Inflation Rate Forecast

Economic Forecasts

Inflation Relents

Kiplinger’s latest forecast on inflation

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GDP 2.6% growth in '19 More »
Jobs Job gains of about 175,000 per month in '19 More »
Interest rates 10-year T-notes at 2.8% by end ’19 More »
Inflation 2.0% in ’19, up from 1.9% in ’18 More »
Business spending Up 5% in ’19 as global growth slows More »
Energy Crude trading from $60 to $65 per barrel in August More »
Housing 5.35 million existing-home sales in ’19, up 0.2% More »
Retail sales Growing 4.3% in ’19 (excluding gas and autos) More »
Trade deficit Widening 7%-8% in ’19 More »

Inflation was modest in June, as prices of energy, groceries and prescription drugs all declined. Overall costs have increased 1.6% from 12 months ago, and 2.1% for the core rate, which is everything except food and energy. Energy price declines are likely finished for now. By the end of the year, the overall inflation rate should bump up to 2%.

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By year’s end, shelter costs will have risen 3.6%, up from 3.2% in 2018. Food prices will have increased 2.2%—their fastest pace in four years— but could slide again if trade tensions with China are not resolved. The prices of all other commodities will be unchanged, on average. Medical care services’ costs will jump 3.1%, a little higher than they did last year. Physicians’ services and prescription drug price inflation have been lower than expected. Despite this good news, the cost of health insurance is climbing at a rate of 14%. Other services will be 1.4% more expensive in 2019, down from 2018’s 2.4% increase.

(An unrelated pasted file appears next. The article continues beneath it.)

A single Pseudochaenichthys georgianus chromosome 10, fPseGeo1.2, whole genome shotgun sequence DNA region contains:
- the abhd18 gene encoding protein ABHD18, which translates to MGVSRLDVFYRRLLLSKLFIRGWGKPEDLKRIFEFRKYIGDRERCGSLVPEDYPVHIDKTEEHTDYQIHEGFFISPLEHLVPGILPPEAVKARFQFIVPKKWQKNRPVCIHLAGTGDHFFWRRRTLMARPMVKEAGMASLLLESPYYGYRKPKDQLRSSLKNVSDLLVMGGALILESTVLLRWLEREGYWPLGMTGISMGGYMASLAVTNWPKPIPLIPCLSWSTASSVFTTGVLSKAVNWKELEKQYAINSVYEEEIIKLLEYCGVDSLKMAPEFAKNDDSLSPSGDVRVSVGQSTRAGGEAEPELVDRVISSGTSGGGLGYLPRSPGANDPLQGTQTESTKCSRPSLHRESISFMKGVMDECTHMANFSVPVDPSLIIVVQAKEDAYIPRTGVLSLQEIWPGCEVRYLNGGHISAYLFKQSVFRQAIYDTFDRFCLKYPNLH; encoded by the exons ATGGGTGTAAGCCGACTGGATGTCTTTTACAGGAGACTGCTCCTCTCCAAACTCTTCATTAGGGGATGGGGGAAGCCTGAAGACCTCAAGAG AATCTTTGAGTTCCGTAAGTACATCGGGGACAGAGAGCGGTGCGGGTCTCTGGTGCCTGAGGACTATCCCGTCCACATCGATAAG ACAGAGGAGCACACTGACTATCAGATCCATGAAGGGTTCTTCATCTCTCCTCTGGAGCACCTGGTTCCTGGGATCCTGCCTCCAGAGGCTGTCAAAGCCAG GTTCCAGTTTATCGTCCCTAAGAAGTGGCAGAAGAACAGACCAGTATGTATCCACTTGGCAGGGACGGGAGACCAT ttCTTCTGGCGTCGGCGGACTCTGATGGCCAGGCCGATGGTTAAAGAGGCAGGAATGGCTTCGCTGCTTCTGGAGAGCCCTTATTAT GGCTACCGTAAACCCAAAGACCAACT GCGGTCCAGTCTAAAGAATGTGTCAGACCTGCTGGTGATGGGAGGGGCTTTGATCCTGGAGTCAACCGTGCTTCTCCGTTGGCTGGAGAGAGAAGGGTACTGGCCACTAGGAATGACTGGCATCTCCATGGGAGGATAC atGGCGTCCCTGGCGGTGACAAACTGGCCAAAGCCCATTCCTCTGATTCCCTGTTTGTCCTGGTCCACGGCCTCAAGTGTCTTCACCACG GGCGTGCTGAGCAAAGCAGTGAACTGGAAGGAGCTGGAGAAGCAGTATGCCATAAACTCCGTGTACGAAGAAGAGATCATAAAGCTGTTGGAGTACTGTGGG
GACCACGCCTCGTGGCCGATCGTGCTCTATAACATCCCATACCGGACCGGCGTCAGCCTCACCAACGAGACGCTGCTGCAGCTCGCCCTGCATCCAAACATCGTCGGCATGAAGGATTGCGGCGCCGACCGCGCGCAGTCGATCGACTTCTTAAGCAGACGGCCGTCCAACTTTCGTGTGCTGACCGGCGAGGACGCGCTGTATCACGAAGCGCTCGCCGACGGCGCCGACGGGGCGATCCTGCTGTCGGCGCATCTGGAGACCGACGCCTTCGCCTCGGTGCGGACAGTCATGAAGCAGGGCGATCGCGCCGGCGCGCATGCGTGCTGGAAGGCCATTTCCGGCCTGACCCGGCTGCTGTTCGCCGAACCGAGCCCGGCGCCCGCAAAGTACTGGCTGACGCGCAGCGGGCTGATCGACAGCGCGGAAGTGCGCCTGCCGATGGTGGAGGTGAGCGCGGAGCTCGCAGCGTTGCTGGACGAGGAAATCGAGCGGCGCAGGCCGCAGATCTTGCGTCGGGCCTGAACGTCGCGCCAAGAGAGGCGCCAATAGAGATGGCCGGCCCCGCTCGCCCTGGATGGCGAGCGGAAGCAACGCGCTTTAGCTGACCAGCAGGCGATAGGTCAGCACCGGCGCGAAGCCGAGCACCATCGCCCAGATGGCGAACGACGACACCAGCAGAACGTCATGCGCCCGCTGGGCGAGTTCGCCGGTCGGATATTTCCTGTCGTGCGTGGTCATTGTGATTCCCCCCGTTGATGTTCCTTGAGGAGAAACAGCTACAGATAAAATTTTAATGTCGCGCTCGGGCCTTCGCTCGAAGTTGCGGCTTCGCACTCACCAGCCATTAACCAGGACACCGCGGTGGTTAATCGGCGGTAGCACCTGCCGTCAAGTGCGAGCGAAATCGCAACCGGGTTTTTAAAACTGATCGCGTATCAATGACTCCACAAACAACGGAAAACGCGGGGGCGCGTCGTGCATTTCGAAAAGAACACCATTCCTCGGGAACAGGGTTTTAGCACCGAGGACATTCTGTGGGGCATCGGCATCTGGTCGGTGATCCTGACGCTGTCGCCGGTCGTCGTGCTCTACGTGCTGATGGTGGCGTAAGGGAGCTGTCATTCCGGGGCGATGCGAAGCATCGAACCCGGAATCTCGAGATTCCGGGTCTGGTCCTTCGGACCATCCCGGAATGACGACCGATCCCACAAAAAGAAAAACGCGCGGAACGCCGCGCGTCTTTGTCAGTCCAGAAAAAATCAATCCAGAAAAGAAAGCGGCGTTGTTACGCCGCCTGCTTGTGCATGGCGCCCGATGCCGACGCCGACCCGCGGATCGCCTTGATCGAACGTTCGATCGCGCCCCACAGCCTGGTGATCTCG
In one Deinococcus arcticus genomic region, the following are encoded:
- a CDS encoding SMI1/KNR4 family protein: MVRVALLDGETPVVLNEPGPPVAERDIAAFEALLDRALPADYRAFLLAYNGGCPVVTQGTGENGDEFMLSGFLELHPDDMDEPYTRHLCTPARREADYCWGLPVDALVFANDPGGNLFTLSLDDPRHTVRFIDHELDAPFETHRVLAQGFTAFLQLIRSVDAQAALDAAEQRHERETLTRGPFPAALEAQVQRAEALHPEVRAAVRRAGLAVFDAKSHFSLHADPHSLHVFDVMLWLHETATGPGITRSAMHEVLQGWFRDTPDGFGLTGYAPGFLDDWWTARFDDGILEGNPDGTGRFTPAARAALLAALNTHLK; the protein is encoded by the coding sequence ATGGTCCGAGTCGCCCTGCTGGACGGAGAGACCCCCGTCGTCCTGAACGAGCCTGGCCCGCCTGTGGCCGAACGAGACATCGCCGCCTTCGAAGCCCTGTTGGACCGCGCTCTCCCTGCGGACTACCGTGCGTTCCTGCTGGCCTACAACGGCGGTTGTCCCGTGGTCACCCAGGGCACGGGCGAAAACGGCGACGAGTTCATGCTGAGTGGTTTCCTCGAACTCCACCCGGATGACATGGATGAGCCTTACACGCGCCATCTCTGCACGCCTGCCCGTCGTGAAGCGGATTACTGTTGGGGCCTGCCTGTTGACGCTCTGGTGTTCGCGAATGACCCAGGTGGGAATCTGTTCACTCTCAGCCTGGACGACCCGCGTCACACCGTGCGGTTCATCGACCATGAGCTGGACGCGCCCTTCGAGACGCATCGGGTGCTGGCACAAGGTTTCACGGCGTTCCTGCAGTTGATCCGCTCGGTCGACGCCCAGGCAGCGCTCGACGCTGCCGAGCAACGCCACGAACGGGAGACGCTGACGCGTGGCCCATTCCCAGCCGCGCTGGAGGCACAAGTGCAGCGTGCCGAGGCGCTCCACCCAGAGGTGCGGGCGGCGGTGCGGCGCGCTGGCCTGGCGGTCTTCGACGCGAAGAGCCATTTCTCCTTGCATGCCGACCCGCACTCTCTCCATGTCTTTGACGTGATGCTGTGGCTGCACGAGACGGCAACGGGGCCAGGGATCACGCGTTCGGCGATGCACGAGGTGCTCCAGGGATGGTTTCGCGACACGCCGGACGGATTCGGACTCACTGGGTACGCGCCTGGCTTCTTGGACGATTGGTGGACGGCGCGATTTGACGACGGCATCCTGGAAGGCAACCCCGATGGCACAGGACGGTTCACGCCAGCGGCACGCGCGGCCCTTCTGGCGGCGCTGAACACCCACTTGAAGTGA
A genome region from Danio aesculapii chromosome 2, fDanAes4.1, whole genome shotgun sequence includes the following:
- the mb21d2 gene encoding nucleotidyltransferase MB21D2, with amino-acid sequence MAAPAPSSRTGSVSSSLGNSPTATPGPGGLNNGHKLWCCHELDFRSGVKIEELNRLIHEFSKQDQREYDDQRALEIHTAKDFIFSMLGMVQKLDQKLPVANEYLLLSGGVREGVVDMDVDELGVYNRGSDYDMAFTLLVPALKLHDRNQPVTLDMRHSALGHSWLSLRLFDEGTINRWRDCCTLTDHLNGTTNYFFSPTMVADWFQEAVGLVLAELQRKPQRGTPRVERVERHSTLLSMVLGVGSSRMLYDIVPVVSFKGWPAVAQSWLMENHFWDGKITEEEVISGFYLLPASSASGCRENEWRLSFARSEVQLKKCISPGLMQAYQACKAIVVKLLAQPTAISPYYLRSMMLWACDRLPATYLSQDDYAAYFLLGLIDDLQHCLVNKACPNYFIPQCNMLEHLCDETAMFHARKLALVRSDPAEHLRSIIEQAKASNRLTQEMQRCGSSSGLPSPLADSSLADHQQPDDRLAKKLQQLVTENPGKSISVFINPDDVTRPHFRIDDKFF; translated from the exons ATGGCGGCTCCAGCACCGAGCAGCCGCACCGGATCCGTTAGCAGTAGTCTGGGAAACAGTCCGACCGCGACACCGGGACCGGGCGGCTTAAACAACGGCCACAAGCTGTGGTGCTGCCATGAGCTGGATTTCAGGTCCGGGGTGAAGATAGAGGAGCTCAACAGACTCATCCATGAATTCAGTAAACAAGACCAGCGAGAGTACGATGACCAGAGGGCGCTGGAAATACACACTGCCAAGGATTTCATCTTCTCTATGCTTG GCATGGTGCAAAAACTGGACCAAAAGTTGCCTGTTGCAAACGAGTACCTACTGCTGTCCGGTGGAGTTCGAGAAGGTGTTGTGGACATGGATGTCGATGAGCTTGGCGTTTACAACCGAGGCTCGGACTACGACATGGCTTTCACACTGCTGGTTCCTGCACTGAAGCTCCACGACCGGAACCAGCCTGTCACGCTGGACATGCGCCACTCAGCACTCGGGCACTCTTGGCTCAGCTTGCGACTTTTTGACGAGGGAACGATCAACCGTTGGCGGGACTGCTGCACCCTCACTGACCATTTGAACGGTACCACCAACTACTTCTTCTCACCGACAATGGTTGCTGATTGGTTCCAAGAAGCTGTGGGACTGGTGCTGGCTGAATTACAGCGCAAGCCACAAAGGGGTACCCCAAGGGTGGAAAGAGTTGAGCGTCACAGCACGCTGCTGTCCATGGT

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Higher tariffs will add only 0.1 percentage point to the inflation rate—and that’s only if they remain in effect for long. The Trump administration has backed off its threat to levy $325 billion worth of imports from China at 25%. Because most of this latter group would have been consumer goods, that would have had a larger effect, hiking inflation by an additional 0.4 percentage point. However, it would have taken some time for price increases to work their way through the system.

The Federal Reserve is more likely to cut rates soon because of reduced inflation. It will be able to boost the economy without having to worry about creating higher inflation. If tariffs do add to the inflation rate, the central bank is likely to look past that, seeing this as a temporary effect.

SEE ALSO: Print-Ready Consumer Price Index Chart

Source: Department of Labor, Inflation Data